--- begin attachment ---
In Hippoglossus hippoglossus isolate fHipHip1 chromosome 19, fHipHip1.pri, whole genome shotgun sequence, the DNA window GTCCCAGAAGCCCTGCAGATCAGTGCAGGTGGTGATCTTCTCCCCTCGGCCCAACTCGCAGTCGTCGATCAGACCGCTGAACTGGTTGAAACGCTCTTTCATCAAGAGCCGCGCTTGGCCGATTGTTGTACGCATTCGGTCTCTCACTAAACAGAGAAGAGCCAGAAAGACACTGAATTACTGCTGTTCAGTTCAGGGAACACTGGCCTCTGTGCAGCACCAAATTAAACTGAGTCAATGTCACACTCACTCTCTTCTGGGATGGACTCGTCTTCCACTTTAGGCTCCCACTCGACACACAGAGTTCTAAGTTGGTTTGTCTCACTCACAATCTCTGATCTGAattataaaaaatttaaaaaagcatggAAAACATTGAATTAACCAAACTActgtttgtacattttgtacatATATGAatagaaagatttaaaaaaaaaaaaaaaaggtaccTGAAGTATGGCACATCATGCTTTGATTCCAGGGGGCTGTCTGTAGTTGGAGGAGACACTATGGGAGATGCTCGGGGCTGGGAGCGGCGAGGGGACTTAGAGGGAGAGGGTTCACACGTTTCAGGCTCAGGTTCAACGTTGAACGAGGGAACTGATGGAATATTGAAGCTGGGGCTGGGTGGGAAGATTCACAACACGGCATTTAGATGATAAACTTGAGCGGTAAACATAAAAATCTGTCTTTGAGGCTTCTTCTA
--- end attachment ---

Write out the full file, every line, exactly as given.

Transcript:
In Hippoglossus hippoglossus isolate fHipHip1 chromosome 19, fHipHip1.pri, whole genome shotgun sequence, the DNA window GTCCCAGAAGCCCTGCAGATCAGTGCAGGTGGTGATCTTCTCCCCTCGGCCCAACTCGCAGTCGTCGATCAGACCGCTGAACTGGTTGAAACGCTCTTTCATCAAGAGCCGCGCTTGGCCGATTGTTGTACGCATTCGGTCTCTCACTAAACAGAGAAGAGCCAGAAAGACACTGAATTACTGCTGTTCAGTTCAGGGAACACTGGCCTCTGTGCAGCACCAAATTAAACTGAGTCAATGTCACACTCACTCTCTTCTGGGATGGACTCGTCTTCCACTTTAGGCTCCCACTCGACACACAGAGTTCTAAGTTGGTTTGTCTCACTCACAATCTCTGATCTGAattataaaaaatttaaaaaagcatggAAAACATTGAATTAACCAAACTActgtttgtacattttgtacatATATGAatagaaagatttaaaaaaaaaaaaaaaaggtaccTGAAGTATGGCACATCATGCTTTGATTCCAGGGGGCTGTCTGTAGTTGGAGGAGACACTATGGGAGATGCTCGGGGCTGGGAGCGGCGAGGGGACTTAGAGGGAGAGGGTTCACACGTTTCAGGCTCAGGTTCAACGTTGAACGAGGGAACTGATGGAATATTGAAGCTGGGGCTGGGTGGGAAGATTCACAACACGGCATTTAGATGATAAACTTGAGCGGTAAACATAAAAATCTGTCTTTGAGGCTTCTTCTA